The House of Representatives, on Tuesday, urged the Federal Government to formulate a sustainable food policy that would guarantee food security in the country.
This followed the adoption of a motion under matter of urgent public importance moved by Honourable Orker Jev on the need to address food insecurity in the country.
While leading debate on the motion, the lawmaker noted that October 16 was World Food Day as declared by the United Nations to draw attention to the eradication of hunger across the globe.
He lamented that over 805 million people go hungry every day without food worldwide, adding that there was the need to eradicate hunger in the land.
He expressed worry that Nigeria was the largest exporter of food in Africa, and food deficit country in the sub-Sahara.
While the United Nations consider hunger as the most basic of human rights as enshrined in the Universal Declaration, Jev noted that in September 2000, world leaders signed a commitment to achieve the Eight Millenium Development Goals by 2015, and the number one was to eradicate extreme poverty and hunger.
The lawmaker, however, observed that “Nigerian does not have a sustained policy on food security and thus exposing our country to needless food importation.”
In his own contribution, Honourable Leo Ogor said: “we are being reminded today that we have a major challenge. We are blessed with good arable land, we can feed the nation and other countries, we have abandoned farming because we have discovered oil.”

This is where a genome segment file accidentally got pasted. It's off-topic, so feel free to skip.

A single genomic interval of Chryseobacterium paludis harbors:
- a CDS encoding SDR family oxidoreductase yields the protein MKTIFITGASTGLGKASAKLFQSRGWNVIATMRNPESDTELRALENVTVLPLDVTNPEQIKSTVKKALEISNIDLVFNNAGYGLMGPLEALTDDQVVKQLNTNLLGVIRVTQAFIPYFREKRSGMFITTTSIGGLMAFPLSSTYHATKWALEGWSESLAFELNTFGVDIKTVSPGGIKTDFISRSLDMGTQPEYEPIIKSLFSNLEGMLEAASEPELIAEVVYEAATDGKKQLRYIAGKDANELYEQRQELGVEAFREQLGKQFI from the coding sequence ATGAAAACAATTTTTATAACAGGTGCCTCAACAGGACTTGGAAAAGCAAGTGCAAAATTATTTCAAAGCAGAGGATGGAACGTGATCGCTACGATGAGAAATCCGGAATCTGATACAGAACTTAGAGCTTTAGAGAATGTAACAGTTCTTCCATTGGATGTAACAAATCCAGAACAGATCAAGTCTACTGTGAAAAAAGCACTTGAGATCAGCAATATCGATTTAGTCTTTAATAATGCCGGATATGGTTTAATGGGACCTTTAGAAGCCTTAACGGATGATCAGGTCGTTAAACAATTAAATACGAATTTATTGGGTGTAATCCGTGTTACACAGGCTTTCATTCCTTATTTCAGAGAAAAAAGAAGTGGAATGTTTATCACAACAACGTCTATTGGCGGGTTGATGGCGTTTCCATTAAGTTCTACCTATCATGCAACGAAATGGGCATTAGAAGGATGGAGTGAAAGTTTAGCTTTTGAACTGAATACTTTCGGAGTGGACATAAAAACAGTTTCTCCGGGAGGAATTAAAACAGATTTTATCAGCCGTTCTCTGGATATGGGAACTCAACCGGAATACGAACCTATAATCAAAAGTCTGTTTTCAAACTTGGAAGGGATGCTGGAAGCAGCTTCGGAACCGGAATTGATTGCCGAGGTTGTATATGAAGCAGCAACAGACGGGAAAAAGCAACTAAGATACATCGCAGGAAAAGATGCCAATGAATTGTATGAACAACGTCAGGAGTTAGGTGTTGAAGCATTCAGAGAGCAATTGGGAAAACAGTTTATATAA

Adopting the motion the House directed that the food policy should be submitted to the House Committee on Agriculture Production and Services for further legislative action.
He declared that there was the need for Nigeria as a nation to go back to the drawing board and look inward, adding that farming had sustained the nation in years back.
Also speaking, the leader of the House, Honourable Femi Gbajabiamila, warned that if government did not do something urgently, “we may be battling with the issue of cannibalism, where people will begin to eat themselves.
“We have a blueprint that we need to follow. This constitutional review period present an opportunity for us to move agriculture from the concurrent list to residual list,” he said.